This 10 centre double-blinded randomized controlled trial involved 1133 infants. Infants were stratified into weight groups of <750 grams (n=180), 750-1250 grams (n=455) and >1250 grams (n=499). Infants could receive up to four doses of surfactant, as required, within the first five days of life. (See Table 2.)

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Infants with NRDS were enrolled in three birth weight arms and randomized to receive BLES or Exosurf. There were no statistically significant differences between treatment groups for demographic variables or pre-dose complications, except a significantly greater incidence of prolonged rupture of the membranes (PROM) in BLES -treated infants weighing 750-1250 g compared with those receiving Exosurf (26% and 18%, respectively; p=0.0450). Because both treatment groups had a similar severity of hyaline membrane disease prior to treatment, as measured by ventilation parameters, age of intubation and age of first treatment, this increased incidence of PROM was considered not likely to have affected the study outcomes.
Study results: Efficacy parameters were evaluated by birth weight group. Table 3 provides results for intact cardiopulmonary survival and ventilatory requirements. (See Table 3.)

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BLES was as effective as the comparator Exosurf for intact cardiopulmonary survival at 36 weeks gestational age. BLES was as effective or more effective than Exosurf for secondary endpoints. Of infants treated in the 750-1250 g arm: significantly more infants treated with BLES were alive at discharge (p=0.0435); infants treated with BLES had fewer air leaks (p<0.0001); infants treated with BLES had a decreased incidence of high oxygen requirements (p=0.0234); and there were no significant differences in the incidences of IVH (intraventricular haemorrhage) or severe IVH/PVL (periventricular leukomalacia).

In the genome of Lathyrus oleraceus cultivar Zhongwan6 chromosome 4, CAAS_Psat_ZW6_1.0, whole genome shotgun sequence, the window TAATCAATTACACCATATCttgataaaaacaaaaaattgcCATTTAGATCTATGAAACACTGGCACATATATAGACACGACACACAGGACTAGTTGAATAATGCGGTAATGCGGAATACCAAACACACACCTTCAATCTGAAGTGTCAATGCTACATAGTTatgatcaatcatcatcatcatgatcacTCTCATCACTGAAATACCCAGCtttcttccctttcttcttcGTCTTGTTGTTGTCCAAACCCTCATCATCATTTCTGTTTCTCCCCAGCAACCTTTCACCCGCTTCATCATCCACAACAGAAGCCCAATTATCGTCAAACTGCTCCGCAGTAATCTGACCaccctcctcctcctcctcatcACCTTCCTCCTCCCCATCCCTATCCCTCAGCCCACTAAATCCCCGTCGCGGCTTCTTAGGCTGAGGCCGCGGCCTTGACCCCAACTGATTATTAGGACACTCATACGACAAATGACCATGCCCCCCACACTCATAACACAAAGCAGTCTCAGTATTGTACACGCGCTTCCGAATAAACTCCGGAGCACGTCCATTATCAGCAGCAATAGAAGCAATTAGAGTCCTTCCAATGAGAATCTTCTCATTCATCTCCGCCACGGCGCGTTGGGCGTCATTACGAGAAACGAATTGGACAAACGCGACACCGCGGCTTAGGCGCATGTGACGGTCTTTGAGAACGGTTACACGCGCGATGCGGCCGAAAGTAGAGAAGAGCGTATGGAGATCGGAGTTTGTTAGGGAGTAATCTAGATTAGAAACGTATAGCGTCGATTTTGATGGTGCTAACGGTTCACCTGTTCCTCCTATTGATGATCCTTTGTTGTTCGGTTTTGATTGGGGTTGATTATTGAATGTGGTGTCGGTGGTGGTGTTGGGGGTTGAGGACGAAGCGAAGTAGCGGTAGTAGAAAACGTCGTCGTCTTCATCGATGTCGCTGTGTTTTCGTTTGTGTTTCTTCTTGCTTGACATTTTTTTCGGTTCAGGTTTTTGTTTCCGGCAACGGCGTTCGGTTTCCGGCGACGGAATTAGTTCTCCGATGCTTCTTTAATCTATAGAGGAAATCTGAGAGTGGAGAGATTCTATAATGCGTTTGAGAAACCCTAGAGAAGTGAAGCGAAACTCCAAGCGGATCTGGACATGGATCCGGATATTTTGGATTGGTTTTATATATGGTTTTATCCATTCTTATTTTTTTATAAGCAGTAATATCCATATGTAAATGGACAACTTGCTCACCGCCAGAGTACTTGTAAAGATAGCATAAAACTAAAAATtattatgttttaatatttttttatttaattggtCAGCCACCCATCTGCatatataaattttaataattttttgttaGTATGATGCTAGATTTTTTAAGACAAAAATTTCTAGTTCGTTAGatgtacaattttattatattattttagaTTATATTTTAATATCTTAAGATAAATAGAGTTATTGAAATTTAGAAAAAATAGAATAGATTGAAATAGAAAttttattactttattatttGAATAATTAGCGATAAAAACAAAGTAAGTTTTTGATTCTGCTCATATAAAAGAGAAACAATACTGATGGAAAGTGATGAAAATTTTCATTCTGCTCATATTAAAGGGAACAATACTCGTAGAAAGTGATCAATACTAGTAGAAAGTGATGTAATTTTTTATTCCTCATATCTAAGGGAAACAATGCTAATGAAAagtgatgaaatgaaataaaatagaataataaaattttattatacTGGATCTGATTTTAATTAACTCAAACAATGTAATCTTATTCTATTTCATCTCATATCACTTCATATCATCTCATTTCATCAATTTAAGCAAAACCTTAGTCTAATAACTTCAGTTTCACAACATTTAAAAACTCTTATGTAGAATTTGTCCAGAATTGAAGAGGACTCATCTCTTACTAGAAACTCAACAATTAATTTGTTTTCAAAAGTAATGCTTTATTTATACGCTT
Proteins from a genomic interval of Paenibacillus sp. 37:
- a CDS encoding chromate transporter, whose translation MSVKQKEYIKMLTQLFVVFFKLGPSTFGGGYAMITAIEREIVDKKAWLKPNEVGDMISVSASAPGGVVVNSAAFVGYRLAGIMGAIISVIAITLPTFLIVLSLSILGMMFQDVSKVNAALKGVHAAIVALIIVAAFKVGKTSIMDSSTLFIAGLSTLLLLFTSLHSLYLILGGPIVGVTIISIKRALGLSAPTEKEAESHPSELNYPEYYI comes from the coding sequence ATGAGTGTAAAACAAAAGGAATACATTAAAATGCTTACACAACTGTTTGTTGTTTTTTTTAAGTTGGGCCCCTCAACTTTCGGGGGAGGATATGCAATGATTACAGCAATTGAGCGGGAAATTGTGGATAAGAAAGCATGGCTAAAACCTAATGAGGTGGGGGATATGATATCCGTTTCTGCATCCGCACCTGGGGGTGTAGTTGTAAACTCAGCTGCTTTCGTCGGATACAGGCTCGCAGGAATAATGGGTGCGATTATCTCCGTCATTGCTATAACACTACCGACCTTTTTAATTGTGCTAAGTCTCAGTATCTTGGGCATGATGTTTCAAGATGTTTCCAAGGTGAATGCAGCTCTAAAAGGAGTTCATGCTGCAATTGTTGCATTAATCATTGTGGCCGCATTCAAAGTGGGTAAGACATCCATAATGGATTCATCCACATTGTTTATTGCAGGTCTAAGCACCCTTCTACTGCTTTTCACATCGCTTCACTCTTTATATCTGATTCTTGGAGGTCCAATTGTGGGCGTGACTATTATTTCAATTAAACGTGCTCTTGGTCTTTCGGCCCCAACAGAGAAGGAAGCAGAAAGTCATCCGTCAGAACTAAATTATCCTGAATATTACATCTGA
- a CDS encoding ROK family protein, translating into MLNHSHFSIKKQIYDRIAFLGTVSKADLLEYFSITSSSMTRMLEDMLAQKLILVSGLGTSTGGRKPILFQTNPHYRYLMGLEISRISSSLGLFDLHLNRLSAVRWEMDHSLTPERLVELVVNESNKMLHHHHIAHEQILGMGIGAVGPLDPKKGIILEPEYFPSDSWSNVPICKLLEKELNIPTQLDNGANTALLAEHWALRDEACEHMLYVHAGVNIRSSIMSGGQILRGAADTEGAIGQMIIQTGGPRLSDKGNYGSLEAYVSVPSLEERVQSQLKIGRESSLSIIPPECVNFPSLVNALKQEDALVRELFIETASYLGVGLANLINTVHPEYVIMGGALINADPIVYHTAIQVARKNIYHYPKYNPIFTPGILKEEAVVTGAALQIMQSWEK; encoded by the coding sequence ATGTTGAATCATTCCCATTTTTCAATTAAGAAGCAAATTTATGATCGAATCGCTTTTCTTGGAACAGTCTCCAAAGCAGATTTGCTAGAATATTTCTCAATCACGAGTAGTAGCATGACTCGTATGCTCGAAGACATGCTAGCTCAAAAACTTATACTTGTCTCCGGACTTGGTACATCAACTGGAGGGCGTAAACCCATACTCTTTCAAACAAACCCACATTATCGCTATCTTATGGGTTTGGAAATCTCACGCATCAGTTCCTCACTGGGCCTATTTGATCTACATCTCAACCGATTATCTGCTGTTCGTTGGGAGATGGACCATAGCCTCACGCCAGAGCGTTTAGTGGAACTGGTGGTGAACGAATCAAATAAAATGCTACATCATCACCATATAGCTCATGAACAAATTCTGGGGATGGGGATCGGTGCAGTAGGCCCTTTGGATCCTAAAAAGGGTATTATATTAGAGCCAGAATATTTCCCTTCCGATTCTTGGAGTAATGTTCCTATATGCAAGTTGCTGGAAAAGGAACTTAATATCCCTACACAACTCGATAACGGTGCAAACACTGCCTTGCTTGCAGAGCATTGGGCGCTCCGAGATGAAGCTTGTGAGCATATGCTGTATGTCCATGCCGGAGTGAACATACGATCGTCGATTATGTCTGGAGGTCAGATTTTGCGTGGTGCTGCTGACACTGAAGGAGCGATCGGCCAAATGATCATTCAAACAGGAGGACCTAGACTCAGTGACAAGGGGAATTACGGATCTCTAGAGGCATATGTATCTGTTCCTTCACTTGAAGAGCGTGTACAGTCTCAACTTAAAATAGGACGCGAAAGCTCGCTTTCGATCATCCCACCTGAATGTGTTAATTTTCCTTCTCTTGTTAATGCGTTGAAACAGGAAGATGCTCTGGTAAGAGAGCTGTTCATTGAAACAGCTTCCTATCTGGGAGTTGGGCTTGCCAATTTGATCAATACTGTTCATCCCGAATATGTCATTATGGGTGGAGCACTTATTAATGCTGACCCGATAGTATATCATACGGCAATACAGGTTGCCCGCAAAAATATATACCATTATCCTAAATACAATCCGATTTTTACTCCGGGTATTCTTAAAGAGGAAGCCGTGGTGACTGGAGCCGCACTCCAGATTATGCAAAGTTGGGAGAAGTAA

Other Studies: A published study by Lam et al. (2005) compared the efficacy of BLES and Survanta in a randomized clinical trial in premature infants with birth weights between 500 and 1,800 g who developed RDS requiring mechanical ventilation with oxygen requirements of more than 3% within the first 6 hours of life. Sixty infants were recruited, with 29 in the BLES and 31 in the Survanta group. The trial was not blinded due to the different administration methods recommended for each product, particularly the number of aliquots and rotations. The primary outcome was the oxygen index within 12 hr of treatment. Neonatal complications were analysed as secondary outcomes.
Both groups had significant and sustained improvements in their oxygenation index after treatment, with the BLES group associated with a significantly lower oxygenation index throughout the 12-hr period compared with infants who received Survanta. There was no difference in secondary outcomes, including mortality, ventilator days and occurrence of chronic lung disease. The authors attributed the difference in speed of response to the higher concentration of surfactant-associated proteins in BLES.